Nimiq 5

Nimiq 5

Nimiq 5
Mission type Communications
Operator Telesat Canada
COSPAR ID 2009-050A
SATCAT № 35873
Mission duration 15 years
Spacecraft properties
Bus LS-1300
Manufacturer Space Systems/Loral
Launch mass 4,745 kilograms (10,461 lb)
Start of mission
Launch date 17 September 2009, 19:19:19 (2009-09-17T19:19:19Z) UTC[1]
Rocket Proton-M/Briz-M
Launch site Baikonur 200/39
Contractor ILS
Orbital parameters
Reference system Geocentric
Regime Geostationary
Longitude 72.7° West
Slot 73° West
Perigee 35,785 kilometres (22,236 mi)[2]
Apogee 35,801 kilometres (22,246 mi)[2]
Inclination 0.03 degrees[2]
Period 1436.12 minutes[2]
Epoch 23 January 2015, 08:32:36 UTC[2]
Band Ku band [3]
Capacity 32 Ku Transponders [3]
Coverage area CONUS[3]
EIRP 40.5 - 52.5 (varies by transponder and latitude) [4] [3]

Nimiq 5 is a Canadian communications satellite, operated by Telesat Canada as part of its Nimiq fleet of satellites.[5] It is positioned in geostationary orbit at a longitude of 72.7° West of the Greenwich Meridian.[6] As of July 2015, EchoStar Corporation leases the satellite's entire capacity to provide High Definition television direct-to-home broadcasting for Dish Network Corporation.[6][4] When accessed using a multi-satellite receiver such as the VIP722k and a multi-satellite dish/LNB combo, such as the Dish-300, Dish-500, or Dish-Turbo 1000.4, the satellite is (incorrectly) referred to by the on-screen diagnostics as Echostar 72W.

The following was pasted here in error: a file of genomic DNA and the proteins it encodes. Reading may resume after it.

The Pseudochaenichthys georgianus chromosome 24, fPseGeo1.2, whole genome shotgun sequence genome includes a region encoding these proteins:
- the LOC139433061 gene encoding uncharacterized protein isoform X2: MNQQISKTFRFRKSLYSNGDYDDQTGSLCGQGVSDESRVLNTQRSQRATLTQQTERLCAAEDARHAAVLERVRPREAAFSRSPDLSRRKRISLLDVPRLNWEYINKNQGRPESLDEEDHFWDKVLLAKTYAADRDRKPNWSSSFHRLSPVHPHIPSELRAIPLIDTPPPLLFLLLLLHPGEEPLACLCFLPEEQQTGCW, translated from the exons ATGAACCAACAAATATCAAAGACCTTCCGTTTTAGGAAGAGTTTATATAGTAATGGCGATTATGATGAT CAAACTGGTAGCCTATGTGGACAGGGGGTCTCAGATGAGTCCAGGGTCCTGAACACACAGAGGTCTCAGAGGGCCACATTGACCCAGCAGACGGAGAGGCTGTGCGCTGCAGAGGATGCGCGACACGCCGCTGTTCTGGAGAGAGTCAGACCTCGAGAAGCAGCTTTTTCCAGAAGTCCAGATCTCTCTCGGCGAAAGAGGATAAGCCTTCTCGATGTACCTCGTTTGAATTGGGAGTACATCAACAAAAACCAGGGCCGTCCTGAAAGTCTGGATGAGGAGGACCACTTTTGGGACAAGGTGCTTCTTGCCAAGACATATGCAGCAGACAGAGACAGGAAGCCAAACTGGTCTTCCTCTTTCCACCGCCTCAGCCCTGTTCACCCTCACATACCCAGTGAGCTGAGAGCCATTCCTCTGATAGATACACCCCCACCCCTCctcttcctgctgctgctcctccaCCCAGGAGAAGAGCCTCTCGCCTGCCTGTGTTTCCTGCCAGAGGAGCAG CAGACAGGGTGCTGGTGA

Nimiq 5 was built by Space Systems/Loral, and is based on the LS-1300 satellite bus.[7] The contract to build it was announced on 4 January 2007.[8] At launch, it will have a mass of 4,745 kilograms (10,461 lb),[9] and is expected to operate for fifteen years. It carries 32 J band transponders (NATO frequency designation system, US IEEE Ku band).[7]

Nimiq 5 was launched by International Launch Services, using a Proton-M rocket with a Briz-M upper stage, under a contract signed in April 2007.[10] The launch was conducted from Site 200/39 at the Baikonur Cosmodrome in Kazakhstan, at 19:19 GMT on 17 September 2009. The Briz-M separated from the Proton-M nine minutes and forty one seconds into the flight and subsequently made five burns before releasing Nimiq 5 into a geosynchronous transfer orbit nine hours and fifteen minutes after liftoff.[9]

See also


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